Sooty Oystercatchers are a large coastal wader, with pinkish legs and scarlet-orange eyes and bills, offset by jet-black plumage. Reaching similar sizes as their Pied relatives – about 50cm in length – their contrasting all-black feathers are the key differential feature between them, and are the namesake of the species – ‘fuligo’ meaning resembling soot.
These shorebirds favour rocky headlands and shelves, reefs, rock pools, beaches and muddy estuaries where they can be observed foraging on either side of low tide.
Sooty Oystercatchers hunt hard-shelled prey such as mussels, limpets, crabs and molluscs. Their long bills, 5-8cm in length, are specialised tools to lever and pick prey from rocky surfaces where they may also be “taken to an ‘anvil’ where they are hammered, smashing the shell to expose their edible parts.” (Birdlife Australia)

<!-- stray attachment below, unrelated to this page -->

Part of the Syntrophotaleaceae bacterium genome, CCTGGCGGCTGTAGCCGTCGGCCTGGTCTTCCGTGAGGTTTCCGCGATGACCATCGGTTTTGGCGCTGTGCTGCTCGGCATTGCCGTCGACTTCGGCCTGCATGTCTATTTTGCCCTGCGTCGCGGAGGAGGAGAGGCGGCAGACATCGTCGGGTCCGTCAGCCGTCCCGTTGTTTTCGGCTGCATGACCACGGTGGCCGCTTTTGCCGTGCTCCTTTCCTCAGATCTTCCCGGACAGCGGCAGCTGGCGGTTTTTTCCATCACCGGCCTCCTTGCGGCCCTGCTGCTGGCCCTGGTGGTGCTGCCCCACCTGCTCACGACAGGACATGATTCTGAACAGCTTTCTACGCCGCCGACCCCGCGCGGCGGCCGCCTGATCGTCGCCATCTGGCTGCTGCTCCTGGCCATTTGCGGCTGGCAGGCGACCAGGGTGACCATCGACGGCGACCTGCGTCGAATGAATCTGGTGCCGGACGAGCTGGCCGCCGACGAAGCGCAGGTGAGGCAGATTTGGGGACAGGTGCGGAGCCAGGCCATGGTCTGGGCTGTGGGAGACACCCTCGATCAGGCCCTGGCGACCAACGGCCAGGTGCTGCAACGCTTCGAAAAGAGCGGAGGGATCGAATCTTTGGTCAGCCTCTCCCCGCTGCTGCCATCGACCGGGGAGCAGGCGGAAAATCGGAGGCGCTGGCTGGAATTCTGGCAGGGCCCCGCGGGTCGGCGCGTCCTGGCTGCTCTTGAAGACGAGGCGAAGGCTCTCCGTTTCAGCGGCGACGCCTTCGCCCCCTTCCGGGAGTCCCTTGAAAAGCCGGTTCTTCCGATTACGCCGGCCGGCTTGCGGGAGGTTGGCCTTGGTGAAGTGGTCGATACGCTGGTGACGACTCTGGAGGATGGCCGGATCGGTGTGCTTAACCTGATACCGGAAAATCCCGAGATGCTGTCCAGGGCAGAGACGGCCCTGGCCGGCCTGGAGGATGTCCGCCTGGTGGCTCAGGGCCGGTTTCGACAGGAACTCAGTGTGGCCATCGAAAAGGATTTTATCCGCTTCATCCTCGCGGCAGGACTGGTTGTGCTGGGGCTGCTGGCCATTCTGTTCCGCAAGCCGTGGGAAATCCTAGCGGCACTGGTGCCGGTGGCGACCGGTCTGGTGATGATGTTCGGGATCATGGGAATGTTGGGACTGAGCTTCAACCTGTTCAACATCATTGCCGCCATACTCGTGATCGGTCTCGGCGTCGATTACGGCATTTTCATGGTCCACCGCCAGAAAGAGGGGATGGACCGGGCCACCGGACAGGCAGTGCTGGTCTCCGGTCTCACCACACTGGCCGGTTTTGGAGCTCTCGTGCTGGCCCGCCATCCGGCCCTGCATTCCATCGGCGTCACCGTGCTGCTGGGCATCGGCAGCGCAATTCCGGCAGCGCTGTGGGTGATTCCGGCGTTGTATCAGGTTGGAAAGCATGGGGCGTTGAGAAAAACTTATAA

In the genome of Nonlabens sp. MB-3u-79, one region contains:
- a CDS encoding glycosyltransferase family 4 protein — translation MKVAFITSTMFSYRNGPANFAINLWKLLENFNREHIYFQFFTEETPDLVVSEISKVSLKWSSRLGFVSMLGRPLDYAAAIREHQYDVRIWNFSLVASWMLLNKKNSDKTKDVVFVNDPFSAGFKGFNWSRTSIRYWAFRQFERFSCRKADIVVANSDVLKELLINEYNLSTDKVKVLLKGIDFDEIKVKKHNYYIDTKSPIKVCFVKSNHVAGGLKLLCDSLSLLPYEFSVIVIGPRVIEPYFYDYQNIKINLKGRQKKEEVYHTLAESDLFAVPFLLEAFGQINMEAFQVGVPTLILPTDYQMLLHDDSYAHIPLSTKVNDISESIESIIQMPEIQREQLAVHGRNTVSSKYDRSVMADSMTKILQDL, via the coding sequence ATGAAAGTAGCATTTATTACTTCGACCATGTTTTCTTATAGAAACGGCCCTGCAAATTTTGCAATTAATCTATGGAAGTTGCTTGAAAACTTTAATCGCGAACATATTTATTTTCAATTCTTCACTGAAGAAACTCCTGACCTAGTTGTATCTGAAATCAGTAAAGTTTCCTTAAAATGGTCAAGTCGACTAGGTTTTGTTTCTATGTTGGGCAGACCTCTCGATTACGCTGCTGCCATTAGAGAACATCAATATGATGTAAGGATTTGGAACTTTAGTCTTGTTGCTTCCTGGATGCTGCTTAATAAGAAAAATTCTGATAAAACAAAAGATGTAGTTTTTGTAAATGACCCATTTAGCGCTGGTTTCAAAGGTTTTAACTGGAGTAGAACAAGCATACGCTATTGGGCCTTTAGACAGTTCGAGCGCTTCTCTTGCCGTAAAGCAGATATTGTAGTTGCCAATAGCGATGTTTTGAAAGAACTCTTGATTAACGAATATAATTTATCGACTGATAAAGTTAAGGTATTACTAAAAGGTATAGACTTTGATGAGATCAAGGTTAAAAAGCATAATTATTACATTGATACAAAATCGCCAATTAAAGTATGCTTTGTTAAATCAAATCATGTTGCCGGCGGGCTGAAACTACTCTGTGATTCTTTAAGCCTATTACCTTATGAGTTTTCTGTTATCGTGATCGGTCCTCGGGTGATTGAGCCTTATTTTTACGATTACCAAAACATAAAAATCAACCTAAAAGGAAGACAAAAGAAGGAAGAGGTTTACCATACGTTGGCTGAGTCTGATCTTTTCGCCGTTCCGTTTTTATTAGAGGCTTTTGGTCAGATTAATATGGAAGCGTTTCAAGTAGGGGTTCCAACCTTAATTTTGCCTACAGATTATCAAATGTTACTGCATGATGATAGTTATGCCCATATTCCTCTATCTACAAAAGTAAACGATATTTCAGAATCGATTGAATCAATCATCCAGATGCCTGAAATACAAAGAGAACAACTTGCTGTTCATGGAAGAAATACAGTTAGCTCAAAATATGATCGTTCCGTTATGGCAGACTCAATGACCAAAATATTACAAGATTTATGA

These endemic shorebirds are predicted across the entire Australian coastline, however, they’re listed as Vulnerable in NSW due to threats to their habitat, including- depleted food sources, hydrological changes, development and pest fauna.
There are indications that the Hunter population of Sooty Oystercatchers is stable and may be increasing- thanks to the Shorebird Recovery Programmes of Birdlife Australia and monitoring by HBOC.
(image source ebird.org)